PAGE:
Chicago Colleges: Big East

D.C. prep coach named to DePaul's staff

June, 17, 2013
6/17/13
3:32
PM CT
Former Washington D.C. high school coach Renard Phillips was named as an assistant to DePaul coach Oliver Purnell's staff on Monday.

Phillips had been at Friendship Collegiate Academy in Washington D.C. since 2012. Friendship Collegiate Academy went 20-7 and reached the semifinals of the Beltway Independent Playoffs last season. He has also been a prep coach at Arlington Country Day in Jacksonville, Fla., Progressive Christian Academy in Temple Hills, Md., Georgetown Prep in Rockville, Md.

Phillips was also involved in coaching DC Assault, a club program in Washington D.C., since 2008.

Phillips replaces Brian Ellerbe on the Blue Demons' staff. Ellerbe wasn't retained by Purnell after DePaul went 11-21 overall and 2-16 in the Big East last season.

Catholic 7 departing June 30

March, 8, 2013
3/08/13
10:09
PM CT

Three months after indicating they were leaving the Big East Conference to form their own league, the Catholic 7's departure date finally became official.

The Big East announced Friday it has agreed to allow the Catholic 7 schools to depart on June 30.

"I am pleased that this agreement has been reached," Big East commissioner Mike Aresco said. "With the long-term well-being of our outstanding institutions and their student-athletes of paramount importance, each group worked through a number of complex issues in an orderly, comprehensive and amicable manner marked by mutual respect. We part ways as friends and colleagues and look forward to the success of both conferences."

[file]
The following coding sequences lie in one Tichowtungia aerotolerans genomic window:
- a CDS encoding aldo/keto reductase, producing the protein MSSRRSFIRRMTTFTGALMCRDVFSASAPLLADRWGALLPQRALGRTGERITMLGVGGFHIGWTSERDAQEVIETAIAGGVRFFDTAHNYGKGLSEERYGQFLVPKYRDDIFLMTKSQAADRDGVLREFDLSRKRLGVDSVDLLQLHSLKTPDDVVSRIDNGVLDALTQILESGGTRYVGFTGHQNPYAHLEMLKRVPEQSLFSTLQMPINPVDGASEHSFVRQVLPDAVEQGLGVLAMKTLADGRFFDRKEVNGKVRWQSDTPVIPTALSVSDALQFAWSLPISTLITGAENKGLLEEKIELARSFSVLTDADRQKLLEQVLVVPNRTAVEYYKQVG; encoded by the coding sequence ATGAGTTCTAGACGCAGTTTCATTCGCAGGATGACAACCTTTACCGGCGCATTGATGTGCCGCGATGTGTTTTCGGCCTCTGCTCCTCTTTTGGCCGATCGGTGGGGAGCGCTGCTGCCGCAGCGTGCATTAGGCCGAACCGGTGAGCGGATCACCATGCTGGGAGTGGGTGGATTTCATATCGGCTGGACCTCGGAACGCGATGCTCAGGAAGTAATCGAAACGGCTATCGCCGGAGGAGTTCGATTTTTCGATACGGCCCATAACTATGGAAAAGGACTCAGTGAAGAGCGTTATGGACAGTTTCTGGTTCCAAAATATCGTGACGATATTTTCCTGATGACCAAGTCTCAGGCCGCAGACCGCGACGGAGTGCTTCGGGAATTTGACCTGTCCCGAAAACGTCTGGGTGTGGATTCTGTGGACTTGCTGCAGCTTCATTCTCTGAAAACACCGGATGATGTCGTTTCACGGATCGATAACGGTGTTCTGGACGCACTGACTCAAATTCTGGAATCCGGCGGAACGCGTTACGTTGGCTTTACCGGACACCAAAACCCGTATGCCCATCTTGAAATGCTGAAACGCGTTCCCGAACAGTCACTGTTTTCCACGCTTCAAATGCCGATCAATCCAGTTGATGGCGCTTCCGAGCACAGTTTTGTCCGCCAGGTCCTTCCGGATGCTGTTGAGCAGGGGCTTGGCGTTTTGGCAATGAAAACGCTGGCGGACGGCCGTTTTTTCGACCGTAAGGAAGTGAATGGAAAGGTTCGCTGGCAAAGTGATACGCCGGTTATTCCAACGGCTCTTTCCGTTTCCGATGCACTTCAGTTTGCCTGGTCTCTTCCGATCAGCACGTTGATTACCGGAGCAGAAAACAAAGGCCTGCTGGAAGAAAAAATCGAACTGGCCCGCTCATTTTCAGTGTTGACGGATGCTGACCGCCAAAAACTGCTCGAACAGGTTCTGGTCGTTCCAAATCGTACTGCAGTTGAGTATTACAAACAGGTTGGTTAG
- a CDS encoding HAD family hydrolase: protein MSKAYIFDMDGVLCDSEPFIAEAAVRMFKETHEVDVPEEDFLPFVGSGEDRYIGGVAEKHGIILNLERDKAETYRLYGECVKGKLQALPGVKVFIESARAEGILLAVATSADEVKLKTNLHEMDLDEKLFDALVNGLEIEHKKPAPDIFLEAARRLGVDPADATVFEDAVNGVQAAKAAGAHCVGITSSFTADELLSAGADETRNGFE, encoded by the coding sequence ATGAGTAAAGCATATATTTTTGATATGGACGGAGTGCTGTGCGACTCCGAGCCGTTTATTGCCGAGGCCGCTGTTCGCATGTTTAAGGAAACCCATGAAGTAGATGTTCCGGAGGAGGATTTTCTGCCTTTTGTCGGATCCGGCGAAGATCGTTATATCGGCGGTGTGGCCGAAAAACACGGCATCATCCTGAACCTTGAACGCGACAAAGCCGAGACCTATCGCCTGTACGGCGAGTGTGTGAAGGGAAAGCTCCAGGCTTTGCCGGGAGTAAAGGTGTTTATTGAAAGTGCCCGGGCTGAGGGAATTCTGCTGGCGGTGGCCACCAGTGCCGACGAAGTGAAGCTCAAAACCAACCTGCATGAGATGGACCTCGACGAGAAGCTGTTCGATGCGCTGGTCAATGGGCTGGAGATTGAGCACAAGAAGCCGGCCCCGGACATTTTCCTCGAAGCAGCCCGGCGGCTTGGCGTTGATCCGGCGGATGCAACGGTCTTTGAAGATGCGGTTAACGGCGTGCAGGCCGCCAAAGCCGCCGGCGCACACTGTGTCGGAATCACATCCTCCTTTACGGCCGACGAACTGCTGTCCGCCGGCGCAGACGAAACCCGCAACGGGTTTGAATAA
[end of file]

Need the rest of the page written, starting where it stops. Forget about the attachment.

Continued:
To read Brett McMurphy and Andy Katz's full story, click here.
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Big East

Notre Dame 82, DePaul 78 (OT)

February, 14, 2013
2/14/13
9:24
AM CT

Notre Dame picks up 20th win of the season in an 82-78 overtime victory over DePaul.

Rapid Reaction: Notre Dame 104, L'ville 101

February, 10, 2013
2/10/13
12:17
AM CT


SOUTH BEND, Ind. -- A quick reaction to Notre Dame's five-overtime, 104-101 victory over Louisville on Saturday night, the longest regular-season game in Big East history:

Overview: Five overtimes? Of course.

In a season filled with constant upsets and countless endings as strange as they are thrilling, the Irish victory over Louisville was undoubtedly the strangest -- and the most exciting.